While CTE appeared to be slowly progressive in most of the study subjects, it may not progress or progress at the same rate in all patients, study authors noted. Overall, however, 89% of those diagnosed with CTE through pathological studies had demonstrated clinical symptoms involving cognitive, behavioral or mood impairments before death, according to the report.

In addition, one-third of the CTE cases were diagnosed with additional neurodegenerative disease, including:

• Motor neuron disease (12%);

• Lewy body disease (16%;

• Alzheimer’s disease (11%); and

• Frontotemporal lobar degeneration (6%).

Years before the onset of cognitive and behavioral symptoms, most of the individuals with CTE and motor neuron disease (CTE-MND) had suffered symptoms of motor weakness, atrophy and fasciculations, or muscle twitches, the study notes.

The next goal of researchers is developing methods to diagnose CTE during life, according to co-author Robert Stern, PhD, Boston University professor of neurology and neurosurgery.

“The ability to diagnose CTE while someone is alive is an important next step to allow us to address some of these important issues, as well as develop and test treatment and prevention strategies for the disease,” he said.

In addition to raising troubling questions about the safety of contact sports, the research underscores that CTE could have devastating implications for military veterans and the VA’s ability to care for them.

A study released this summer also found CTE indications in brain tissue from blast-exposed military personnel. That study noted that as much as 20% of the 2.3 million troops deployed to Iraq and Afghanistan since 2001 could have suffered a traumatic brain injury (TBI) as a result of exposure to IEDs. In a worst-case scenario, 460,000 veterans could be at risk for CTE.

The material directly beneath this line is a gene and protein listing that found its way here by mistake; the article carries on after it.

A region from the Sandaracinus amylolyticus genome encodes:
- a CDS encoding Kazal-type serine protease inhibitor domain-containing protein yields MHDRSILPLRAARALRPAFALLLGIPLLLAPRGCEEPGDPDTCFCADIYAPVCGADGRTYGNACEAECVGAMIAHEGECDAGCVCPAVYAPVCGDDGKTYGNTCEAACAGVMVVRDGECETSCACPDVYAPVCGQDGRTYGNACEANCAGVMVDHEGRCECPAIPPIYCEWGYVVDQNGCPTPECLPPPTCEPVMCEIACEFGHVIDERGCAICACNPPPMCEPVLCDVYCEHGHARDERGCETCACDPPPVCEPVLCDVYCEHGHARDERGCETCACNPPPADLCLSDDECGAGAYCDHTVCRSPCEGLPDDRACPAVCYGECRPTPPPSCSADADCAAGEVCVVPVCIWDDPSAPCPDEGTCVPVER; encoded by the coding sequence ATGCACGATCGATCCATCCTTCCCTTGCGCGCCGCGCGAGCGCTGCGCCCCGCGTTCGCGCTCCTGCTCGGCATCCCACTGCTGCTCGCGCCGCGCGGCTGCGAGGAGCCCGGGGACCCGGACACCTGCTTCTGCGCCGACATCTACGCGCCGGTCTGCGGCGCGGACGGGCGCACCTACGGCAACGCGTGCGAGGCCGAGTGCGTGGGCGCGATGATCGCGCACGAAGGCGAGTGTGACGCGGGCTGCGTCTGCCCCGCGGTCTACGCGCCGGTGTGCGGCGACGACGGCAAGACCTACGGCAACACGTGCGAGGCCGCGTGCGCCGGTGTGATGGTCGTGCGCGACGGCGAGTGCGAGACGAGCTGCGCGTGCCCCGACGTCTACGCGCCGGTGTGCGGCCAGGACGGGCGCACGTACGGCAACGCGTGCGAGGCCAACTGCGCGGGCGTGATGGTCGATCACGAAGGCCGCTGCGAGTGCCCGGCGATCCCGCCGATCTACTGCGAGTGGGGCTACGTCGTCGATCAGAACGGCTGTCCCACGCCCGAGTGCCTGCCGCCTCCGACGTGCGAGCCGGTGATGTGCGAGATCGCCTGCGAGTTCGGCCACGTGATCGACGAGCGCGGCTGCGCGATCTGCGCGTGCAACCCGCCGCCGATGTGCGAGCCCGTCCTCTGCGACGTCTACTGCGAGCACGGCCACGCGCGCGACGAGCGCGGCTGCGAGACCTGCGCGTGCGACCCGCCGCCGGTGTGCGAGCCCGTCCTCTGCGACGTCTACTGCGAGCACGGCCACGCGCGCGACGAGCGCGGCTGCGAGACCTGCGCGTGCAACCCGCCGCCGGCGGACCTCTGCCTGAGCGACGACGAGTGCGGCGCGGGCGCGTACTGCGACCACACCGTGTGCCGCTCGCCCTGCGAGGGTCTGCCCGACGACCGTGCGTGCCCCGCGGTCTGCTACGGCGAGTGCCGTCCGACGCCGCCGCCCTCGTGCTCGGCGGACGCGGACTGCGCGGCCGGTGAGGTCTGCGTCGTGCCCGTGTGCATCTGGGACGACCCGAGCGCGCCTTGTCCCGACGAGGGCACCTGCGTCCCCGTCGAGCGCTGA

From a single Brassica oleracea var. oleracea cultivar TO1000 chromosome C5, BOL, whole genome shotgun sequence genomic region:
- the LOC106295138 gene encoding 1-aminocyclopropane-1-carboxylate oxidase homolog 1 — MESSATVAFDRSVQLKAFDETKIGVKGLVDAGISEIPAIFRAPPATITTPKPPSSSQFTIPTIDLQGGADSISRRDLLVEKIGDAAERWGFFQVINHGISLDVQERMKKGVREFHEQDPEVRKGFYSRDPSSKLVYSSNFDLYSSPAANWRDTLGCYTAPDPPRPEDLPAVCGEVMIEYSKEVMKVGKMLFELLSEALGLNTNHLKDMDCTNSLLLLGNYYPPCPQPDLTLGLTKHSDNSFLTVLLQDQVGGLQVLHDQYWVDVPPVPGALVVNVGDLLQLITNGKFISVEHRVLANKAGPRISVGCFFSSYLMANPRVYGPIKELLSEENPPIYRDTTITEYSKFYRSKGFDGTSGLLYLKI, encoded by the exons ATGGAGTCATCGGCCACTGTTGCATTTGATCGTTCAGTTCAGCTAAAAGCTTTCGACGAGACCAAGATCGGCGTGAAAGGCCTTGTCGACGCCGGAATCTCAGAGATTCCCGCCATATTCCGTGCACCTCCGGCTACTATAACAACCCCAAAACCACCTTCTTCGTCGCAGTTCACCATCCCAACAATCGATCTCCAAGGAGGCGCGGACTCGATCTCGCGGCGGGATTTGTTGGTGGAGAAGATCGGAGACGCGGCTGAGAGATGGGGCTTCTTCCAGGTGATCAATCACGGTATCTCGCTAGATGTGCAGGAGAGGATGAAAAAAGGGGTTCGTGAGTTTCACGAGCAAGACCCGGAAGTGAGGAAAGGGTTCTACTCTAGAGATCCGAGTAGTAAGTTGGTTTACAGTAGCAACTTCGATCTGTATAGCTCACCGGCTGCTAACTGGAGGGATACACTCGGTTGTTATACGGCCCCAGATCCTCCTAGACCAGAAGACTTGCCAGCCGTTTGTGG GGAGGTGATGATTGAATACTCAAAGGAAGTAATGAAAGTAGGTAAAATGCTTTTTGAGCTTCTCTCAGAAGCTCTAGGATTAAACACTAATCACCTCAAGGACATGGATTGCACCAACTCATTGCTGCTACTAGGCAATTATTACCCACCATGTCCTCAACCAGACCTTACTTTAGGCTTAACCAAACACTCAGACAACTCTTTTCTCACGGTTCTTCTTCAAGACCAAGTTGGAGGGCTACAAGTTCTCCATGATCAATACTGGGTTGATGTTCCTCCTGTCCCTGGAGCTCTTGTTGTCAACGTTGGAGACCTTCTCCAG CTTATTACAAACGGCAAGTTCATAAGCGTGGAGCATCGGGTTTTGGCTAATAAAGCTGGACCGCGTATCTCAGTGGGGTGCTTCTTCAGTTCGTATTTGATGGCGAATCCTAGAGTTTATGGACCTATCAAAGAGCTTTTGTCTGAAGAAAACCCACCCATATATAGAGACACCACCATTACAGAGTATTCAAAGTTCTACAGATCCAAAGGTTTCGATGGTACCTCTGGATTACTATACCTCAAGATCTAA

Honor Roll of Athletes Who Left Brains to Further Neurologic Research

Some notable deceased athletes contributed their brains to further the study of chronic traumatic encephalopathy (CTE).

The Boston University Center for the Study of Traumatic Encephalopathy said it has permission to release the following names of those who were diagnosed with CTE in this study. Those included:

  • NFL Hall of Fame tight end John Mackey, who died in 2011 from complications of dementia and was found to have both CTE and frontotemporal lobar degeneration;
  • NFL Hall of Fame running back Ollie Matson, who died in 2011 from complications of dementia and was diagnosed with Stage IV CTE;
  • Former NFL and CFL running back Cookie Gilchrist, who died in 2011 at age 75 from throat cancer and was diagnosed with Stage IV CTE;
  • Ron Perryman, a former Boston College linebacker who died from respiratory failure associated with Amyotrophic Lateral Sclerosis in 2011 at the age of 42 and was diagnosed with CTE-MND;
  • Eric Pelly, a former high school football and rugby player diagnosed with multiple concussions who died at age 18 from complications resulting from a previous concussion and had Stage I CTE.
Ollie Matson, who played in the National Football League, in 1952 and from 1954 to 1966, was diagnosed posthumously with Stage IV CTE.

In addition, the BU CSTE obtained permission to release the brain images from an anonymous Marine veteran of the wars in Iraq and Afghanistan, who suffered multiple concussions in combat and in sports. He died in his 20s with Stage I CTE.

The VA CSTE Brain Bank, led by the recruiting efforts of former professional wrestler Chris Nowinski, now contains more than 135 brains, of which approximately 80% have shown evidence of CTE.

More than 600 living athletes have committed to donate their brain to the BU CSTE after death and are being followed longitudinally as part of the Longitudinal Examination to Gather Evidence of Neurodegenerative Disease (LEGEND) study. Participants in the LEGEND study take part in yearly telephone interviews as well as yearly online questionnaires. They also have the opportunity to provide a saliva sample for genetic testing. Both those with and without a history of concussions can participate in the LEGEND study.

“We appreciate the generosity and support of the athletes and their families involved in our research. This pathological research is a critical step as we continue to make advances toward our ultimate goal of an effective treatment for CTE,” said Nowinski, a co-author of the report and co-director of the CSTE.